Lessons from a Recovering Doormat

dartsSome folks can be mean, especially if they think you’re an easy target. People may say things to make you feel bad when they’re angry, or don’t like you, or are jealous, or, aren’t happy with their own lives. Their words can be deflected and not allowed to hit their mark by putting them into perspective. Why listen to someone who throws what I call word darts? The stupidity factor can make folks speak without considering the impact or even think it’s in your best interest.

Word darts can come from people close to you, which can make them harder to field, especially if it’s from a parent. My client Olivia complained about how her parents made comments about her appearance for her whole life and how it hurt her. She knew they loved her and didn’t mean to be hurtful but they punched holes in her self-esteem with painful words—regularly suggesting she should diet, and more, under the guise of doing it for her good. I helped her to understand they spoke from ignorance, afraid if she didn’t improve, she wouldn’t find a guy to take care of her.

As Olivia accepted that what matters is her own self-image I encouraged her to ask her mom if she grasped how much her words hurt. Her mom was shocked and felt awful. She explained she was trying to help Olivia out of love and promised to stop. She still makes comments but now Olivia ignores them. When she heard her dad whisper to her sister that it was a shame she’d gained weight on vacation Olivia still winced, but it passed quickly. She’s in control now, not letting words get to her as much. When you do that it nurtures self-love.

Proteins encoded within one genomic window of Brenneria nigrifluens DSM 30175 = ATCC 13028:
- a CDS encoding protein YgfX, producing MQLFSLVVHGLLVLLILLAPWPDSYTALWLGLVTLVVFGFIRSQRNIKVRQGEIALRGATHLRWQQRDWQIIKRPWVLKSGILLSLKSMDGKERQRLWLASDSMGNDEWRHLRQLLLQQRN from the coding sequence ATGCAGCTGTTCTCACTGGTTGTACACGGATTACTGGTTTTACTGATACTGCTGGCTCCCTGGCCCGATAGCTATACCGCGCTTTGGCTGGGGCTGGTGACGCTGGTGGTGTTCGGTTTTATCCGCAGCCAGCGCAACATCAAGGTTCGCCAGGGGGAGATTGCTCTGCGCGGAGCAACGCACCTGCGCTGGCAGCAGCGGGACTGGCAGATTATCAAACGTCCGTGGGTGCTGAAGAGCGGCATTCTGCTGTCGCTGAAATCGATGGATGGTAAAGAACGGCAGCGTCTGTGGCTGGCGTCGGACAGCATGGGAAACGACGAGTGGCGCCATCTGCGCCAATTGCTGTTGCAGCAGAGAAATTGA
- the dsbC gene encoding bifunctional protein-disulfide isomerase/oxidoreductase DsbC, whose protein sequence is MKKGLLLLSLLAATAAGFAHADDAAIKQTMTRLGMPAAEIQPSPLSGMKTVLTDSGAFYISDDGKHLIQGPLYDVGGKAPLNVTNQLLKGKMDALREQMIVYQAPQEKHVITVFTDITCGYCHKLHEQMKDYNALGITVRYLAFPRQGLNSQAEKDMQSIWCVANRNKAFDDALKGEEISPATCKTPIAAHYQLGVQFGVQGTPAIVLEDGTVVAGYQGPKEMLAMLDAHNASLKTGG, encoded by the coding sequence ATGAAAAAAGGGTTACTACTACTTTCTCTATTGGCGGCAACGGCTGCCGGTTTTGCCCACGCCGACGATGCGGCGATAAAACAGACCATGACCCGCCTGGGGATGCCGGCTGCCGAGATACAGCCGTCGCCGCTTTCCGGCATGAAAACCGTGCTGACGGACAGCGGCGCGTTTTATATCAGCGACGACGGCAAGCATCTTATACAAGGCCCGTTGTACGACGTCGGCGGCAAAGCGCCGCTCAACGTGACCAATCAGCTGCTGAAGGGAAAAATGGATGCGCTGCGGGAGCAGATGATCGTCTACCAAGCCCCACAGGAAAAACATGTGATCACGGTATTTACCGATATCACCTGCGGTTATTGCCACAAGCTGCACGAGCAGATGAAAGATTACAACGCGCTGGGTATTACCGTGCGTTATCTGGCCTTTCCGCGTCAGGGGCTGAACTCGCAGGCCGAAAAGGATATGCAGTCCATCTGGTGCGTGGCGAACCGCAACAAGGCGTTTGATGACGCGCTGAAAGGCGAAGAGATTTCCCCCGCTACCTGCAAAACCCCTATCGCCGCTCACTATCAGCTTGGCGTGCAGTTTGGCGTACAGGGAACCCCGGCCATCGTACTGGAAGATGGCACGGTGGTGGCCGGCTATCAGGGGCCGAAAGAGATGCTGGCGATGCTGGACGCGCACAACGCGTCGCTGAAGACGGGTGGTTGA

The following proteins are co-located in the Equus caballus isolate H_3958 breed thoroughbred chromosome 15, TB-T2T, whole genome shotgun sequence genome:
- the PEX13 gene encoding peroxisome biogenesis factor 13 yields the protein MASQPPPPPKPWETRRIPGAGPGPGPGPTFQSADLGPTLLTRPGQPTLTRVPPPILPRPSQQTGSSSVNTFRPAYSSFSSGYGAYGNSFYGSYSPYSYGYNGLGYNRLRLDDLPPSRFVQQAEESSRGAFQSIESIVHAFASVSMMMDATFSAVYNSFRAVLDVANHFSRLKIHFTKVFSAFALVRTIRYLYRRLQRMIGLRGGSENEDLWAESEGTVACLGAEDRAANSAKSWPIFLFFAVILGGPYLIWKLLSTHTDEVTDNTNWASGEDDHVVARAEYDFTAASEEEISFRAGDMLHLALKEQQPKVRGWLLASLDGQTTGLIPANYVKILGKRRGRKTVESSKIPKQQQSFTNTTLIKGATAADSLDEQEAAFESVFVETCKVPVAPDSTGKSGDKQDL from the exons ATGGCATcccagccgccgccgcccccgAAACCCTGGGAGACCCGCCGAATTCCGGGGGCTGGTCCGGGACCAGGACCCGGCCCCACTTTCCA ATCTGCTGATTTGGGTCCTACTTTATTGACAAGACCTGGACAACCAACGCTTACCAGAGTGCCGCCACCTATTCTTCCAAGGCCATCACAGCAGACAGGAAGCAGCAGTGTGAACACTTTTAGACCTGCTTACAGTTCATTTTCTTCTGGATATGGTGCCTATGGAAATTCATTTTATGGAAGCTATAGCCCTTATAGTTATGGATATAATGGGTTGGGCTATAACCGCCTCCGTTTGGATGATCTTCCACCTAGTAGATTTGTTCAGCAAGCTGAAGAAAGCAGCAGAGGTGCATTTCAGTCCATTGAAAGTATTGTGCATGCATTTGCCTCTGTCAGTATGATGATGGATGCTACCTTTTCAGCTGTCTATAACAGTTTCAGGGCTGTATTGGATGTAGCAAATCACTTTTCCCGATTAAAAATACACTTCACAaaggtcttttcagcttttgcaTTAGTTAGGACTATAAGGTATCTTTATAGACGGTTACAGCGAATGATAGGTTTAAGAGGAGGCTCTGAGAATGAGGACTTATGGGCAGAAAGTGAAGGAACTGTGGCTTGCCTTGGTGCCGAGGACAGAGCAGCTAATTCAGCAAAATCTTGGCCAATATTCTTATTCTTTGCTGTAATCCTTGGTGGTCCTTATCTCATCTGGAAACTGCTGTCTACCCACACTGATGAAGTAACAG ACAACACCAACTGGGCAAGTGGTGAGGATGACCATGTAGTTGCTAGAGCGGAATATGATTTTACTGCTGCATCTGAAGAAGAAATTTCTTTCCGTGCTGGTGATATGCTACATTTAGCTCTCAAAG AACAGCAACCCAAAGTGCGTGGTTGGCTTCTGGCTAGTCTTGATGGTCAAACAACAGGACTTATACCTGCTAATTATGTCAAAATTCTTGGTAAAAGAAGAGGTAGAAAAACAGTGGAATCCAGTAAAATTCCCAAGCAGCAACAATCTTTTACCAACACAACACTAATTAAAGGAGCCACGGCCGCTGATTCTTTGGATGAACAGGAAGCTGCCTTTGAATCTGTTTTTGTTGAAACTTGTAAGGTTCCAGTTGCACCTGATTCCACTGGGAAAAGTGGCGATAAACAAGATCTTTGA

Only you give someone else’s words validity. If you’re called stupid or fat, that doesn’t make you stupid or fat. Anyone can say anything. You make their words true, or not. Don’t accept someone else’s judgment! Words can NEVER harm you—unless you let them! Words don’t have to hurt unless you accept them as true. Your response to them is what matters. If someone’s words sting, consciously remind yourself that his or her view is unimportant and that you’re wonderful as you are. When you lament that someone made you feel bad about yourself—STOP. Think about it. Words only hurt you if you give them power by accepting them.

It’s your choice to shrug them off or let them under your skin. Make compliments much more important than negative comments. If something mean is said, compliment yourself. That’s self-love!

Join the Self-Love Movement™! Take the 31 Days of Self-Love Commitment“I commit to do my best to do something loving for myself, however big or small, for the first 31 days of 2014.” and get my book, How Do I Love Me? Let Me Count the Ways for free at Read my 2013 31 Days of Self-Love Posts HERE. Join the Self-Love Movement™! on Facebook.

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